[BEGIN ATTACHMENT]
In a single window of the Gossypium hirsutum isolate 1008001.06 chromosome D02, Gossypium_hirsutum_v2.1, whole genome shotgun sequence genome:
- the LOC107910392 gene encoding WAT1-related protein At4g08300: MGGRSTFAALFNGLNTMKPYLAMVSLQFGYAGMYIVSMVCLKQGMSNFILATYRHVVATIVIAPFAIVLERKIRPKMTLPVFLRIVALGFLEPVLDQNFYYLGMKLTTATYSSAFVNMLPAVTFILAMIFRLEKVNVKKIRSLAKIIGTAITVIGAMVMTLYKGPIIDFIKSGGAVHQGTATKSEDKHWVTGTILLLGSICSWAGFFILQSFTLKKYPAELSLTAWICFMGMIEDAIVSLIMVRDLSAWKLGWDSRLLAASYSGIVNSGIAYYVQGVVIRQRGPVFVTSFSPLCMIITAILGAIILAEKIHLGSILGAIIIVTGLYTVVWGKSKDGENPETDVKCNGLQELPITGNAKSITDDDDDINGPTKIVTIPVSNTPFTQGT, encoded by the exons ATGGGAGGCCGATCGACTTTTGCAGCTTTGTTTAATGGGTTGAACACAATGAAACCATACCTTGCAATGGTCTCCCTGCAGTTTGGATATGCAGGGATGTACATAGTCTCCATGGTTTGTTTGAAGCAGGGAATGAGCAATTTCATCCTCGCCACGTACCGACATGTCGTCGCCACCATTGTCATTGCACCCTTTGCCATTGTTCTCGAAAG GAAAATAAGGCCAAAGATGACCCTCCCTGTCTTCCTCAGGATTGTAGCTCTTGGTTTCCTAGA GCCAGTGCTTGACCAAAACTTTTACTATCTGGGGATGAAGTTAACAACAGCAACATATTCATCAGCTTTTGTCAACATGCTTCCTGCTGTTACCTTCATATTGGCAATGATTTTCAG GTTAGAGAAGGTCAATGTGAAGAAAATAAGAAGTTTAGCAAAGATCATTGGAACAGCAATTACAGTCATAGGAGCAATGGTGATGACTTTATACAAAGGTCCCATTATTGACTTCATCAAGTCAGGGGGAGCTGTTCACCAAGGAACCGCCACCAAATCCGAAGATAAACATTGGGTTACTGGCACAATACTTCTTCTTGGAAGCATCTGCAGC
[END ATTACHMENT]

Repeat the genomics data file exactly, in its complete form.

In a single window of the Gossypium hirsutum isolate 1008001.06 chromosome D02, Gossypium_hirsutum_v2.1, whole genome shotgun sequence genome:
- the LOC107910392 gene encoding WAT1-related protein At4g08300: MGGRSTFAALFNGLNTMKPYLAMVSLQFGYAGMYIVSMVCLKQGMSNFILATYRHVVATIVIAPFAIVLERKIRPKMTLPVFLRIVALGFLEPVLDQNFYYLGMKLTTATYSSAFVNMLPAVTFILAMIFRLEKVNVKKIRSLAKIIGTAITVIGAMVMTLYKGPIIDFIKSGGAVHQGTATKSEDKHWVTGTILLLGSICSWAGFFILQSFTLKKYPAELSLTAWICFMGMIEDAIVSLIMVRDLSAWKLGWDSRLLAASYSGIVNSGIAYYVQGVVIRQRGPVFVTSFSPLCMIITAILGAIILAEKIHLGSILGAIIIVTGLYTVVWGKSKDGENPETDVKCNGLQELPITGNAKSITDDDDDINGPTKIVTIPVSNTPFTQGT, encoded by the exons ATGGGAGGCCGATCGACTTTTGCAGCTTTGTTTAATGGGTTGAACACAATGAAACCATACCTTGCAATGGTCTCCCTGCAGTTTGGATATGCAGGGATGTACATAGTCTCCATGGTTTGTTTGAAGCAGGGAATGAGCAATTTCATCCTCGCCACGTACCGACATGTCGTCGCCACCATTGTCATTGCACCCTTTGCCATTGTTCTCGAAAG GAAAATAAGGCCAAAGATGACCCTCCCTGTCTTCCTCAGGATTGTAGCTCTTGGTTTCCTAGA GCCAGTGCTTGACCAAAACTTTTACTATCTGGGGATGAAGTTAACAACAGCAACATATTCATCAGCTTTTGTCAACATGCTTCCTGCTGTTACCTTCATATTGGCAATGATTTTCAG GTTAGAGAAGGTCAATGTGAAGAAAATAAGAAGTTTAGCAAAGATCATTGGAACAGCAATTACAGTCATAGGAGCAATGGTGATGACTTTATACAAAGGTCCCATTATTGACTTCATCAAGTCAGGGGGAGCTGTTCACCAAGGAACCGCCACCAAATCCGAAGATAAACATTGGGTTACTGGCACAATACTTCTTCTTGGAAGCATCTGCAGC